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Cal Poly Students Begin Rose Parade Decorating

Cal Poly students and supporters started decorating their float themed ‘Soaring Stories,’ on Friday, for the annual Tournament of Roses Parade on New Year’s Day.

“The creativity, the animation of the Cal Poly float are something we’ve become known for,” Josh D’Acquisto, Cal Poly’s Rose Parade float adviser said. “We were the first ones to animate the float, way back in the 1960s. We were the first to use computerized animation. So many different firsts over the years can be chalked up to Cal Poly.”

Students say they got their inspiration from the 126th Tournament of Roses Parade theme, “Inspiring Stories,” with books coming to life within a fantasy world. An ornate castle sprouts from one page as a waterfall cascades back into the book. A majestic griffin bursts out of another page, its wings flapping, about to take flight.

The Cal Poly float is the only student-built entry that has been invited to the parade each year since Cal Poly and California State Polytechnic University in Pomona teamed up in 1949. The universities’ “Learn By Doing” approach to education is exemplified in all facets of the float program, as students gain hands-on experience turning concepts into creations.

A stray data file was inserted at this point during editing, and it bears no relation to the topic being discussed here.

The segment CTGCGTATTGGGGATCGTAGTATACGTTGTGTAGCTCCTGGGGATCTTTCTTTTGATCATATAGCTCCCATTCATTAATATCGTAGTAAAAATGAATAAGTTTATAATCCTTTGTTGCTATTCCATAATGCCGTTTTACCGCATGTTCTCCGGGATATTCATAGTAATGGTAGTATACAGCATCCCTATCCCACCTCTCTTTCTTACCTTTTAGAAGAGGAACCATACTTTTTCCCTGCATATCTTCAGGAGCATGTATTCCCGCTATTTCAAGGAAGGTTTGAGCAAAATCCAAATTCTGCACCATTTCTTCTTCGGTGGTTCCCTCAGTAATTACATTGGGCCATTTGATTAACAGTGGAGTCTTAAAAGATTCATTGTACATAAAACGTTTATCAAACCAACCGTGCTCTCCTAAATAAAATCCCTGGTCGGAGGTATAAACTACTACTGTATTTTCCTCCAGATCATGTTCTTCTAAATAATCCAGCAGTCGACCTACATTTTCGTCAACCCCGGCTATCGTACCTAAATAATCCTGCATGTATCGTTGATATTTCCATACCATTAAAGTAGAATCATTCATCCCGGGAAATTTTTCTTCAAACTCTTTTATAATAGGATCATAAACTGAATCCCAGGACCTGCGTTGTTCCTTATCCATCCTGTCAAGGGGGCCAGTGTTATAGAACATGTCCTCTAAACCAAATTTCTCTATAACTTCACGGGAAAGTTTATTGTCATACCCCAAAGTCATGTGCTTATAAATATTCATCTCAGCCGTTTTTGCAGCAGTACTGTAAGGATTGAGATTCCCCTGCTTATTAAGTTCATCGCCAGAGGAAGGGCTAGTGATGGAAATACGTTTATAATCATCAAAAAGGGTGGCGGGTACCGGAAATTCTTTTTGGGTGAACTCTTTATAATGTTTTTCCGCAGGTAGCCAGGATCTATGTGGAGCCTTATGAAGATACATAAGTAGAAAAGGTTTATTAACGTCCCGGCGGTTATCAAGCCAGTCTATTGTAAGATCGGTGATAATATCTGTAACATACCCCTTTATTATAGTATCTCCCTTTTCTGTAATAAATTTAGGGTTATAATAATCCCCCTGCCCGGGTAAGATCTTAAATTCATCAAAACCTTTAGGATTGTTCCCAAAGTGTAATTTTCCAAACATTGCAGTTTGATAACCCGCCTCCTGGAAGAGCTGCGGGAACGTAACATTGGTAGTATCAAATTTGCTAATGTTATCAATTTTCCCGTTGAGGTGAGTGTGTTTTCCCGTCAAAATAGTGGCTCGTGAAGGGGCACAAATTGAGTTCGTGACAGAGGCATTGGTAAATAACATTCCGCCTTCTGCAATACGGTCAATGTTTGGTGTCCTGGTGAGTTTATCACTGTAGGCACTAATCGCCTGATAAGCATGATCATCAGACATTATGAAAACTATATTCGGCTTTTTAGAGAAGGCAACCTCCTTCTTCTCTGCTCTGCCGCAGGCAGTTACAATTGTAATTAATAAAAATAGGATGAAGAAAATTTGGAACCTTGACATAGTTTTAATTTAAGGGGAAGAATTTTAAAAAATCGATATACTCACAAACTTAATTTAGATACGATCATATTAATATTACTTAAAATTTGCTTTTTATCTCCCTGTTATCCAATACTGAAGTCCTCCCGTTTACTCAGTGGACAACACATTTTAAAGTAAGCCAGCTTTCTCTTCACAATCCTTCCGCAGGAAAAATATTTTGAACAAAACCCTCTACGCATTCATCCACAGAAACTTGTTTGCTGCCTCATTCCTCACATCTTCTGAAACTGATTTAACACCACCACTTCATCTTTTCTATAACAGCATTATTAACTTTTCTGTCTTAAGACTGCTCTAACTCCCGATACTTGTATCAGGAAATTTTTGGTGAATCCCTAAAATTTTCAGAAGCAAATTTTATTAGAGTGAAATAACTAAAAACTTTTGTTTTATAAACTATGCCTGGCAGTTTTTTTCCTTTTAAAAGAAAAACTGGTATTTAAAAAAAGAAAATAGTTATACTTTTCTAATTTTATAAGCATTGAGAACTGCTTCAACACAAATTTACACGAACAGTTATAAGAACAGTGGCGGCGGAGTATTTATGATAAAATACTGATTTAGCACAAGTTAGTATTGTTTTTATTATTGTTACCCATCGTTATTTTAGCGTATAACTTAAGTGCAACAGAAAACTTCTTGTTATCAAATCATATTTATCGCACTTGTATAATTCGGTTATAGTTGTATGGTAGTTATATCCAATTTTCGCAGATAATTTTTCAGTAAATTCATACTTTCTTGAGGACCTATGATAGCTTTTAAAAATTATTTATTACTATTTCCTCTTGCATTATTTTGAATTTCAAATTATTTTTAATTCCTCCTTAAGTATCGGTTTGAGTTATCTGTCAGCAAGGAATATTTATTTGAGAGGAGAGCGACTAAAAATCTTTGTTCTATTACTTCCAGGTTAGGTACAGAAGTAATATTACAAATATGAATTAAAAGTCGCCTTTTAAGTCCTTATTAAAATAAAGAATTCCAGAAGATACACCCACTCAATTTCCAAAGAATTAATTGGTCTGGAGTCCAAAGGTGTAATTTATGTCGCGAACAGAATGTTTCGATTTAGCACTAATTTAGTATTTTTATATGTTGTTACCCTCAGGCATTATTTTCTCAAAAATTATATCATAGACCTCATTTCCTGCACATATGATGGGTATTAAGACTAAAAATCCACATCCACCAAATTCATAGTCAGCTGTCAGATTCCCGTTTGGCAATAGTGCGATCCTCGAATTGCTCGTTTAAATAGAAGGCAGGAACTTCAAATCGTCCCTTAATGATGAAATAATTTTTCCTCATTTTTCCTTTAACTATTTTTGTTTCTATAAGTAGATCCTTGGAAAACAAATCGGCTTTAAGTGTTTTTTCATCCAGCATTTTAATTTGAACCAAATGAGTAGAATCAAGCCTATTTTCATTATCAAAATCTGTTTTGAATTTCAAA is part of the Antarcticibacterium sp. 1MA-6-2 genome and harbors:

Students of all majors and backgrounds tackle welding, metal shaping, machining, foam carving, woodworking, painting and flower harvesting. It’s a unique experience, as students compete against professional float builders to win prestigious awards while showcasing their work to an international television audience.

Teams of students at both Cal Polys chose “Soaring Stories” earlier this year from more than 100 ideas.

Starting Friday, more than 100 students from both universities will be assisted by an army of volunteers — 150 an hour — who will work almost around the clock in Brookside Park, near the Rose Bowl in Pasadena, to decorate the entry.
The float’s dual V-8 engines will help power the griffin’s animated wings. Other animated elements include the castle’s drawbridge, a fish jumping out of a moat, the flame on a flickering candle and a quill that will move as if someone is writing.

Flags on the castle’s 30-foot spires will undulate but will be powered by a sunny alternative — another first in parade history for the Cal Poly teams.

The universities grow approximately 5 percent of the flowers needed, including students on the Pomona campus, and marigold and straw flowers in San Luis Obispo. The remaining flora are donated, D’Acquisto said.

There are only six self built floats meaning these students didn’t hire a professional company to make the float.

Delaney Bales, a Cal Poly San Luis Obispo student, said ” I’d like to say that the Cal Poly rose float is the epitome of ‘learn by doing’ for the Cal Poly universities.>

“We’re held to the same standards as all the other floats, it’s a lot of pressure and we really like to wow the crowd,” Bales said.

Amanda Lee, senior at Cal Poly SLO, said , “We are working with local farmers, we have 2,000 roses coming out of Nipomo, and we grow a bunch of dry flowers on our campus at Cal Poly.”

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